European research has an undeniable capacity for excellence in the field of the life sciences, as demonstrated by its very active participation in most of the major genome sequencing achievements of the past decade – human, yeast, the bacteria Bacillus subtillus and the plant Arabidopsis thaliana. This high level of scientific quality has been achieved through close co-operation between multinational teams in a spirit which prefigures that of the European Research Area.
The Pasteur model
The present post-genomic era requires a continuation of this cross-border co-operation. It must combine fundamental research with a spirit of innovation able to translate scientific progress into concrete applications, the latter an area in which Europe has always lagged behind the United States.
This aptitude for 'transferring' research results – now known as 'translational research' – is characteristic of the arrival of the knowledge-based economy. It must be based on an increasingly active involvement of scientists in creating new highly specialised companies in which their know-how is a vital asset. New diagnostic tools or treatments based on sometimes very recent breakthroughs in fundamental research are never 'commonplace' innovations in the way everyday consumer products can be. A high level of expertise and an acute sense of economic realities are necessary accompaniments to the extremely sophisticated process involving their development and complex path to the market. In his day, Louis Pasteur was very much the 'researcher-entrepreneur'. It is a model which is more necessary now than ever before in exploiting the vast amount of knowledge which will bring in a new age of medicine.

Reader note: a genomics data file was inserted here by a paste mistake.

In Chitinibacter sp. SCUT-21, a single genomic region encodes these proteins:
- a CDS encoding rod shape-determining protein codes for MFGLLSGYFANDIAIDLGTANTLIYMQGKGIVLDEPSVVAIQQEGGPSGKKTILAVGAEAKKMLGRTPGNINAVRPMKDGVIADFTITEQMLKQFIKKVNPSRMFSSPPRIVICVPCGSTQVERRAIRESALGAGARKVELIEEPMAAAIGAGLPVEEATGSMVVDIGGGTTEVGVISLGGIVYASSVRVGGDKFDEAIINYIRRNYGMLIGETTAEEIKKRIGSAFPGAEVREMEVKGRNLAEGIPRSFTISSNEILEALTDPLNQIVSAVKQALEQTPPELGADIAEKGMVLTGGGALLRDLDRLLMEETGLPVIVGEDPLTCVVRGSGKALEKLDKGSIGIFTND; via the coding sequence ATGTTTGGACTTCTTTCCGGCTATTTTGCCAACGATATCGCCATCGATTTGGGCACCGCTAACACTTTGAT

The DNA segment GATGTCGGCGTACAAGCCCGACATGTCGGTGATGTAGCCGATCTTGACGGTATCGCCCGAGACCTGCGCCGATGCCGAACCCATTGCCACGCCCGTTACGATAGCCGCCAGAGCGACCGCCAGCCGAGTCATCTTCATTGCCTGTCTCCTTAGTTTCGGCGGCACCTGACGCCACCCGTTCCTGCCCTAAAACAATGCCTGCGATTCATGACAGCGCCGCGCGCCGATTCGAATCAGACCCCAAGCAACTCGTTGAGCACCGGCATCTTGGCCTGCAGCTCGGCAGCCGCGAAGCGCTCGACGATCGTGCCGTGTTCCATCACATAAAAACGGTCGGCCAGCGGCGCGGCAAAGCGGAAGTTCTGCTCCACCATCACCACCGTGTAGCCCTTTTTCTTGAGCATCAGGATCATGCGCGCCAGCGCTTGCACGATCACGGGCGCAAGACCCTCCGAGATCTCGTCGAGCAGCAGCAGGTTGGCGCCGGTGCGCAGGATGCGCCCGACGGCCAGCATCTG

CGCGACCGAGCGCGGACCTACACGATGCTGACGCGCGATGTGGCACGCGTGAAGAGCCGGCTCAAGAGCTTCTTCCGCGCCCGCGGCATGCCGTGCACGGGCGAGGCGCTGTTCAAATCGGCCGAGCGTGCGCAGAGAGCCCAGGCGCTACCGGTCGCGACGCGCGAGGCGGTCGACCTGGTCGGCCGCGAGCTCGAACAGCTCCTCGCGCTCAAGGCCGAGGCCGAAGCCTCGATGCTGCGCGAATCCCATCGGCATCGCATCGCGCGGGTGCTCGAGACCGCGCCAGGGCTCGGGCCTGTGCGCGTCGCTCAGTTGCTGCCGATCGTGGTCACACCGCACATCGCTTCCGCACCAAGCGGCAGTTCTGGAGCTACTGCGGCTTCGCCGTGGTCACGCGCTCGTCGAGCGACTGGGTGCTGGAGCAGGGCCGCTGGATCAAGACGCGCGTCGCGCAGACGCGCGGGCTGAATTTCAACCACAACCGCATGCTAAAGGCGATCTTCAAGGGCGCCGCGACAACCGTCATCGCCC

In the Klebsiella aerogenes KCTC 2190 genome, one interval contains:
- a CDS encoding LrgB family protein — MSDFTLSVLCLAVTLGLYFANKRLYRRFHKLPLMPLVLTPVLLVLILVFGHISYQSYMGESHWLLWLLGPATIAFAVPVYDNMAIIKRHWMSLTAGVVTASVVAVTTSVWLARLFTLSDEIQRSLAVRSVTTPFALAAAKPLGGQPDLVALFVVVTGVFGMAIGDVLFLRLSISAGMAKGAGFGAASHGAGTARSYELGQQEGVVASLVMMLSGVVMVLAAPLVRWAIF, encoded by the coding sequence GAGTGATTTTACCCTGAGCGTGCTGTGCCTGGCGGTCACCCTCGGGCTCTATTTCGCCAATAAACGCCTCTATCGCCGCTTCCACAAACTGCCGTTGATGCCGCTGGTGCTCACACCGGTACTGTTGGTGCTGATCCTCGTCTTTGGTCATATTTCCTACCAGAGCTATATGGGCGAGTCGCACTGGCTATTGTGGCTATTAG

Clinical research close to the patient
The priority given to European research in the health sector is not limited, however, to advances in genomics and biotechnologies alone. A second approach aims to focus scientific and technological co-operation and coordination on combating a number of diseases by including not only 'upstream' research into the development of new treatments, but also the essential stage of clinical trials, a field in which the Union previously had had no direct intervention. This applies in particular to one of the major public health concerns in Europe today: the fight against cancer. The European Organisation for Research and Treatment of Cancer (EORTC) and its 2 500 doctors from 360 hospitals is particularly important in this area of clinical research in Europe. The clinical phase, which precedes and concludes the final development of any treatment, plays a key role as it is at this stage that the quality of life of the patient must be taken into account.
Special Union support will also go to research on the world's three major communicable diseases – Aids, malaria and tuberculosis – which are causing particular devastation in the poorest developing countries.